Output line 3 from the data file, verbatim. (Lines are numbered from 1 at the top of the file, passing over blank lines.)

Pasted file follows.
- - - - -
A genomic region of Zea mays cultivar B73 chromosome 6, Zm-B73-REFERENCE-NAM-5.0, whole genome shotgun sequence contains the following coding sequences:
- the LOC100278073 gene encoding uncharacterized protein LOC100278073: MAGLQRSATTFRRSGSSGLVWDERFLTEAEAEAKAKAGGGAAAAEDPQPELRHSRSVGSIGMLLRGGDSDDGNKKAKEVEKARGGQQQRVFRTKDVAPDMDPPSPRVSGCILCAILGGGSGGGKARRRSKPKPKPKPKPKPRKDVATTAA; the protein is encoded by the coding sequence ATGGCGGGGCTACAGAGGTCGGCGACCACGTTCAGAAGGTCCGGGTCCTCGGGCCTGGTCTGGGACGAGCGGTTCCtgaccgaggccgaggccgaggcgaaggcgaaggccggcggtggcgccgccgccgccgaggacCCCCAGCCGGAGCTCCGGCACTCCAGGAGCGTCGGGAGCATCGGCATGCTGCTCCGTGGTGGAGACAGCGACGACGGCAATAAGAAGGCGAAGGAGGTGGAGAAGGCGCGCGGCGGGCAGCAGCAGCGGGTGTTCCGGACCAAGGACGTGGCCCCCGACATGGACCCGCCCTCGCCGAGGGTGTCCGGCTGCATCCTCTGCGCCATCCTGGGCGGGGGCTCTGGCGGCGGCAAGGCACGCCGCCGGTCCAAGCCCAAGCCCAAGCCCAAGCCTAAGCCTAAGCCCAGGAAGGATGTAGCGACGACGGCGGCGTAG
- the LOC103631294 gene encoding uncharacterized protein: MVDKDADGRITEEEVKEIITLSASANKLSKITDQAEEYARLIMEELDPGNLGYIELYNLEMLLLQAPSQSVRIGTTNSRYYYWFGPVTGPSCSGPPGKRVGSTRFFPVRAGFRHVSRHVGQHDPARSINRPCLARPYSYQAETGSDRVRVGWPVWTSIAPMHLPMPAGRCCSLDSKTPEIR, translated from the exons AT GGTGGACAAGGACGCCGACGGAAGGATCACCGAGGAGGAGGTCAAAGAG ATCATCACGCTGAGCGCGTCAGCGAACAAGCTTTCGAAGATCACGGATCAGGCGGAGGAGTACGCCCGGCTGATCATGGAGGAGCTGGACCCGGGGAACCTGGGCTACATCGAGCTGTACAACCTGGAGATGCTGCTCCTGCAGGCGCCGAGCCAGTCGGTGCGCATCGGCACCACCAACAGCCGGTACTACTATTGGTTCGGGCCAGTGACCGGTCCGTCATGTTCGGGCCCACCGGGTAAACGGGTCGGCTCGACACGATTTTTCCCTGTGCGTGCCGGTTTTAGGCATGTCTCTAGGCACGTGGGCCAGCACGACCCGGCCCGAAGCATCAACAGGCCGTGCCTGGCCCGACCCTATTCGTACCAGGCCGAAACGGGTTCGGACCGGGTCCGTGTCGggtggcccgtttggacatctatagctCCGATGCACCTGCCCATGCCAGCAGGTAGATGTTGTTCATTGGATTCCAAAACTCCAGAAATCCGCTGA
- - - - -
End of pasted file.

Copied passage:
- the LOC103631294 gene encoding uncharacterized protein: MVDKDADGRITEEEVKEIITLSASANKLSKITDQAEEYARLIMEELDPGNLGYIELYNLEMLLLQAPSQSVRIGTTNSRYYYWFGPVTGPSCSGPPGKRVGSTRFFPVRAGFRHVSRHVGQHDPARSINRPCLARPYSYQAETGSDRVRVGWPVWTSIAPMHLPMPAGRCCSLDSKTPEIR, translated from the exons AT GGTGGACAAGGACGCCGACGGAAGGATCACCGAGGAGGAGGTCAAAGAG ATCATCACGCTGAGCGCGTCAGCGAACAAGCTTTCGAAGATCACGGATCAGGCGGAGGAGTACGCCCGGCTGATCATGGAGGAGCTGGACCCGGGGAACCTGGGCTACATCGAGCTGTACAACCTGGAGATGCTGCTCCTGCAGGCGCCGAGCCAGTCGGTGCGCATCGGCACCACCAACAGCCGGTACTACTATTGGTTCGGGCCAGTGACCGGTCCGTCATGTTCGGGCCCACCGGGTAAACGGGTCGGCTCGACACGATTTTTCCCTGTGCGTGCCGGTTTTAGGCATGTCTCTAGGCACGTGGGCCAGCACGACCCGGCCCGAAGCATCAACAGGCCGTGCCTGGCCCGACCCTATTCGTACCAGGCCGAAACGGGTTCGGACCGGGTCCGTGTCGggtggcccgtttggacatctatagctCCGATGCACCTGCCCATGCCAGCAGGTAGATGTTGTTCATTGGATTCCAAAACTCCAGAAATCCGCTGA